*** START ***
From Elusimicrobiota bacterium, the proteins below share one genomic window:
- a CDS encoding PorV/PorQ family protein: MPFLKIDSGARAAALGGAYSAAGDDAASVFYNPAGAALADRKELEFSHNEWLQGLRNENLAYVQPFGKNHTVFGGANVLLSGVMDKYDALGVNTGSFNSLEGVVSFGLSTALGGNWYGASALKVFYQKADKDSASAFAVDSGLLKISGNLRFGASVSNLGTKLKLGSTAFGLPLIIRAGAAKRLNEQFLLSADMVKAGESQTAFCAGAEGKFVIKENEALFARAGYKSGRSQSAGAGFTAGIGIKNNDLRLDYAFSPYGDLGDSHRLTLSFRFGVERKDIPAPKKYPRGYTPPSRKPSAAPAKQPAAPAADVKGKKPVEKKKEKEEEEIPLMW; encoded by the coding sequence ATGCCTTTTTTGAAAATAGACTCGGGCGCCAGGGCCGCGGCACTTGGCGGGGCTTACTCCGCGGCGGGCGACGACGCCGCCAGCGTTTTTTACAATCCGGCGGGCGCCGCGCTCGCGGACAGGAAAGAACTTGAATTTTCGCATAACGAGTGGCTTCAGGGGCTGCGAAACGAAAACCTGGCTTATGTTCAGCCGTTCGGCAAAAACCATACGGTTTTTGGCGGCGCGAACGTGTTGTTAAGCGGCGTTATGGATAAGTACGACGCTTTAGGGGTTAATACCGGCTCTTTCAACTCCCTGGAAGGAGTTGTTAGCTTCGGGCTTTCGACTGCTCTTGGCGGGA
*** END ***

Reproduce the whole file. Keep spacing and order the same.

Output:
From Elusimicrobiota bacterium, the proteins below share one genomic window:
- a CDS encoding PorV/PorQ family protein: MPFLKIDSGARAAALGGAYSAAGDDAASVFYNPAGAALADRKELEFSHNEWLQGLRNENLAYVQPFGKNHTVFGGANVLLSGVMDKYDALGVNTGSFNSLEGVVSFGLSTALGGNWYGASALKVFYQKADKDSASAFAVDSGLLKISGNLRFGASVSNLGTKLKLGSTAFGLPLIIRAGAAKRLNEQFLLSADMVKAGESQTAFCAGAEGKFVIKENEALFARAGYKSGRSQSAGAGFTAGIGIKNNDLRLDYAFSPYGDLGDSHRLTLSFRFGVERKDIPAPKKYPRGYTPPSRKPSAAPAKQPAAPAADVKGKKPVEKKKEKEEEEIPLMW; encoded by the coding sequence ATGCCTTTTTTGAAAATAGACTCGGGCGCCAGGGCCGCGGCACTTGGCGGGGCTTACTCCGCGGCGGGCGACGACGCCGCCAGCGTTTTTTACAATCCGGCGGGCGCCGCGCTCGCGGACAGGAAAGAACTTGAATTTTCGCATAACGAGTGGCTTCAGGGGCTGCGAAACGAAAACCTGGCTTATGTTCAGCCGTTCGGCAAAAACCATACGGTTTTTGGCGGCGCGAACGTGTTGTTAAGCGGCGTTATGGATAAGTACGACGCTTTAGGGGTTAATACCGGCTCTTTCAACTCCCTGGAAGGAGTTGTTAGCTTCGGGCTTTCGACTGCTCTTGGCGGGA